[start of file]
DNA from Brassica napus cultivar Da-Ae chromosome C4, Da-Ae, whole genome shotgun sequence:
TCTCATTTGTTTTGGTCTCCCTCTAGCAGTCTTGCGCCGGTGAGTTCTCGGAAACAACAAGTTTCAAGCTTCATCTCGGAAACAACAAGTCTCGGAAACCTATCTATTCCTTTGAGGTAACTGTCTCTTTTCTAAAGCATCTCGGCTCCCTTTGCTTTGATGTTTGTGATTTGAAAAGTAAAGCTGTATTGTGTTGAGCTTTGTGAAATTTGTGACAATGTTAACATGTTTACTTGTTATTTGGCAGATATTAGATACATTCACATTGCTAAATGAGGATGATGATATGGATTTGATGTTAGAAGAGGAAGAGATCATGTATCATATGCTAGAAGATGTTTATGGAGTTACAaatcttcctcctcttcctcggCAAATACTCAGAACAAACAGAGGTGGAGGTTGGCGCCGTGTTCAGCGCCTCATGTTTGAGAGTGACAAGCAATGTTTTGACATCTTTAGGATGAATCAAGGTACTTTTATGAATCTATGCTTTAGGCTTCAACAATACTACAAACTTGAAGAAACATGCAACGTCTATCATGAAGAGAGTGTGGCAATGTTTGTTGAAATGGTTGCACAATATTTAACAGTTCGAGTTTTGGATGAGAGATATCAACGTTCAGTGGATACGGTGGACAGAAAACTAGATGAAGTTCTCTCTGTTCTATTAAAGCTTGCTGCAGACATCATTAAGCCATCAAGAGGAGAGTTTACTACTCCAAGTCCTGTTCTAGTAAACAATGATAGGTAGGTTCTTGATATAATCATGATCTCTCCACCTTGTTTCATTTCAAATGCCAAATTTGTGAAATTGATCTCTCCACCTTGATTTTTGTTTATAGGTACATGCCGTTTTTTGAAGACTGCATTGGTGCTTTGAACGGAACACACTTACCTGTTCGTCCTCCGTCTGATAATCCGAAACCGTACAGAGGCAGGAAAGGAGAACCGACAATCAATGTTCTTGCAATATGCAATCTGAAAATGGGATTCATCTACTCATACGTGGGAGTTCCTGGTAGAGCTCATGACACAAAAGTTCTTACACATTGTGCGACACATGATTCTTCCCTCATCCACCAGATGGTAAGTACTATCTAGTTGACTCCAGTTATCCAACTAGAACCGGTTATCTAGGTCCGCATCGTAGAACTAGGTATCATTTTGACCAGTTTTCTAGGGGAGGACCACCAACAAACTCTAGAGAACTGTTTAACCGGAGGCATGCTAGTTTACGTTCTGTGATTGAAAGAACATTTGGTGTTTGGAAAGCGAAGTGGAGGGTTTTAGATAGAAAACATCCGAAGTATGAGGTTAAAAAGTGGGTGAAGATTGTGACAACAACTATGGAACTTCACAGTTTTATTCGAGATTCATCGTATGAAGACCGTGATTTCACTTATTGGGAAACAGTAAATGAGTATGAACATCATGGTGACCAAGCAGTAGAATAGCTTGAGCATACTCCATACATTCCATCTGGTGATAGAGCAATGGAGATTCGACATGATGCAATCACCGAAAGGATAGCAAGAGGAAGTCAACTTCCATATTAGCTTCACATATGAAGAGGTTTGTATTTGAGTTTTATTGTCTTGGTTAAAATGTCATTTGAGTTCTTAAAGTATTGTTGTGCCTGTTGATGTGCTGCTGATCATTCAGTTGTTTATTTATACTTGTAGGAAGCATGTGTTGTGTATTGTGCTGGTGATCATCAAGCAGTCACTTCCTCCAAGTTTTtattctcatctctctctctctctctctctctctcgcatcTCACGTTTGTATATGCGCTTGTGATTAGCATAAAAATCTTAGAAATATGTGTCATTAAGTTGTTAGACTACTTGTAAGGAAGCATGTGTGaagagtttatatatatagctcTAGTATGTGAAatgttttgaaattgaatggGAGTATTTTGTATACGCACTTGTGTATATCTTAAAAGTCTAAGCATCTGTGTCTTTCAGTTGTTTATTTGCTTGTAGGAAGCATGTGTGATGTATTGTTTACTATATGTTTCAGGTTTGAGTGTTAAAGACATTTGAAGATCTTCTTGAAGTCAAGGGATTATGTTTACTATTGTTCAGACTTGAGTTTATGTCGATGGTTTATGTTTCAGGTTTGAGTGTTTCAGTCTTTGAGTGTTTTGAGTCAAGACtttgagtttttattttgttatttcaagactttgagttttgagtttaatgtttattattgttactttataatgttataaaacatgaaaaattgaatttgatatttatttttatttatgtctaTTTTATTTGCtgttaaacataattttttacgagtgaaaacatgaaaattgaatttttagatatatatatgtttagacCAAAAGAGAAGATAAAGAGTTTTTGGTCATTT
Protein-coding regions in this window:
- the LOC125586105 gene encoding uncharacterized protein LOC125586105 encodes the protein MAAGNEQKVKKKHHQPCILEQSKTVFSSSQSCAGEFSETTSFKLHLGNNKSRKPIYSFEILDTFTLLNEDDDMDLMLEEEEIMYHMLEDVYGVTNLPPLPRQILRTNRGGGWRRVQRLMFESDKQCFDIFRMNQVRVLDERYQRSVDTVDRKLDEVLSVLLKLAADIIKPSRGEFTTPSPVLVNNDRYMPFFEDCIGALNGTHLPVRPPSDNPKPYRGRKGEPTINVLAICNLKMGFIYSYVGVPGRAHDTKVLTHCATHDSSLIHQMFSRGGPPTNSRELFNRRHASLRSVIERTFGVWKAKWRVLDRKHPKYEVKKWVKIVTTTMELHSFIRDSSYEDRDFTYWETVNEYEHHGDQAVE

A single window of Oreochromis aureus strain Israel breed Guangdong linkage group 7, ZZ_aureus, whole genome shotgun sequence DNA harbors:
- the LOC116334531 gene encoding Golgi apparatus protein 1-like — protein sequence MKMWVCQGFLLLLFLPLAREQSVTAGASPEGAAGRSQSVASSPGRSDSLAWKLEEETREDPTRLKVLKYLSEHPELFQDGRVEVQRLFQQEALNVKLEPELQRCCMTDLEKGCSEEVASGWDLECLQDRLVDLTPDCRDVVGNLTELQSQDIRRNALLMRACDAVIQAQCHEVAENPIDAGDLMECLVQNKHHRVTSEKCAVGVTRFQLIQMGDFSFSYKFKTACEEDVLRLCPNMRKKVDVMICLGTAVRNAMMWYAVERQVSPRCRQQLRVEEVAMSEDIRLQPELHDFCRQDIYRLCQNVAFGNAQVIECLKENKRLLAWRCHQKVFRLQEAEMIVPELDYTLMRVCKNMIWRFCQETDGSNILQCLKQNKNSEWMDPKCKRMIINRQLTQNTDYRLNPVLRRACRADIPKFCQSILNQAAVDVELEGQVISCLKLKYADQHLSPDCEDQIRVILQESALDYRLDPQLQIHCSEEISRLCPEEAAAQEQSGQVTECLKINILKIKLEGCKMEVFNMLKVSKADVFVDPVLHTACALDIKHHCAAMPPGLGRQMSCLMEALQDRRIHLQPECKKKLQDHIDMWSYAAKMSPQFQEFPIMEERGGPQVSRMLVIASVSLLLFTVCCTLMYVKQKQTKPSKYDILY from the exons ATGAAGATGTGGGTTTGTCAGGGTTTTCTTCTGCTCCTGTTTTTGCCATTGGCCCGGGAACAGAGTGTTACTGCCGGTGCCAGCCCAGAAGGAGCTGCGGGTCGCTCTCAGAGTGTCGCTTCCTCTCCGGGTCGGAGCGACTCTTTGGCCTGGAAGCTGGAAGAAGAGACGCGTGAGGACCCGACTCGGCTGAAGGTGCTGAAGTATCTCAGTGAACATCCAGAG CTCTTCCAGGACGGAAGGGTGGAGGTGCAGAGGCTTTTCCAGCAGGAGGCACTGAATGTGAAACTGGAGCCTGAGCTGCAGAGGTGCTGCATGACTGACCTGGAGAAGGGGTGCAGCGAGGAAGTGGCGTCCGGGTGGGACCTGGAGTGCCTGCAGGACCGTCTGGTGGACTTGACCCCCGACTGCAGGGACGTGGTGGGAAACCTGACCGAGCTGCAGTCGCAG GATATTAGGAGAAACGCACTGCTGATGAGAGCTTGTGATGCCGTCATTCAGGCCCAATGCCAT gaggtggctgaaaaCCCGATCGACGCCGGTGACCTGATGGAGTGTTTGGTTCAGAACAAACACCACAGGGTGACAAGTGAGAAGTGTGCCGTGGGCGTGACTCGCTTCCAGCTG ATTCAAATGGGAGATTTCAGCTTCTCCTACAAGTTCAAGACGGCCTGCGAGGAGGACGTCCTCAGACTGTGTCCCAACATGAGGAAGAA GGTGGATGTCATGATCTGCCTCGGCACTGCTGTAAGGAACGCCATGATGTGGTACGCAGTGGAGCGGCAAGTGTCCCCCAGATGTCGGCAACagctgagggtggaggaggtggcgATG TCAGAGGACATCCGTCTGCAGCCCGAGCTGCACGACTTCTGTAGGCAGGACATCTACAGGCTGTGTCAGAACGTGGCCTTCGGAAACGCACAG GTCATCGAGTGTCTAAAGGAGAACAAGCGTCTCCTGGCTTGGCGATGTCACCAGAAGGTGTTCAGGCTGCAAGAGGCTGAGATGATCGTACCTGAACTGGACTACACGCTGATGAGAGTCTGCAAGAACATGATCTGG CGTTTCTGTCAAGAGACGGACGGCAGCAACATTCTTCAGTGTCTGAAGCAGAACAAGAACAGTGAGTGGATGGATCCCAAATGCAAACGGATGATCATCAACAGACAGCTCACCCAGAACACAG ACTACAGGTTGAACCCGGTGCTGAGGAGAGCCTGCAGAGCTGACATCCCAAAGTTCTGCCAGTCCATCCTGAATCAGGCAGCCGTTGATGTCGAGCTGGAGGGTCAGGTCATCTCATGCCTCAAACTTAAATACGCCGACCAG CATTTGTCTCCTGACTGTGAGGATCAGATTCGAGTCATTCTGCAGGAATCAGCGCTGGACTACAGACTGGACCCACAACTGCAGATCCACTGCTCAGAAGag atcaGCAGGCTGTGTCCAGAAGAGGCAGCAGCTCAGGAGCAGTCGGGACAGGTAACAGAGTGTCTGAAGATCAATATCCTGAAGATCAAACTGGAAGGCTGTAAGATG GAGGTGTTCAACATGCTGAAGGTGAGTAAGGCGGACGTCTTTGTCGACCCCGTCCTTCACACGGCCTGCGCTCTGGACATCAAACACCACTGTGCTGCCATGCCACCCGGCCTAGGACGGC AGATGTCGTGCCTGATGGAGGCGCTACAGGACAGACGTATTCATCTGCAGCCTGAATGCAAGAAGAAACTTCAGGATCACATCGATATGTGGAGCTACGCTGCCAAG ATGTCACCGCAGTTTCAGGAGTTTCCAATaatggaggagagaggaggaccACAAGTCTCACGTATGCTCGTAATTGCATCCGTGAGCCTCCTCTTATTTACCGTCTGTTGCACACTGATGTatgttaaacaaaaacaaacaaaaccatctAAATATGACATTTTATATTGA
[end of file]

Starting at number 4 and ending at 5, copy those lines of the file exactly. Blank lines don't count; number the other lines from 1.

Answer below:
- the LOC125586105 gene encoding uncharacterized protein LOC125586105 encodes the protein MAAGNEQKVKKKHHQPCILEQSKTVFSSSQSCAGEFSETTSFKLHLGNNKSRKPIYSFEILDTFTLLNEDDDMDLMLEEEEIMYHMLEDVYGVTNLPPLPRQILRTNRGGGWRRVQRLMFESDKQCFDIFRMNQVRVLDERYQRSVDTVDRKLDEVLSVLLKLAADIIKPSRGEFTTPSPVLVNNDRYMPFFEDCIGALNGTHLPVRPPSDNPKPYRGRKGEPTINVLAICNLKMGFIYSYVGVPGRAHDTKVLTHCATHDSSLIHQMFSRGGPPTNSRELFNRRHASLRSVIERTFGVWKAKWRVLDRKHPKYEVKKWVKIVTTTMELHSFIRDSSYEDRDFTYWETVNEYEHHGDQAVE

A single window of Oreochromis aureus strain Israel breed Guangdong linkage group 7, ZZ_aureus, whole genome shotgun sequence DNA harbors: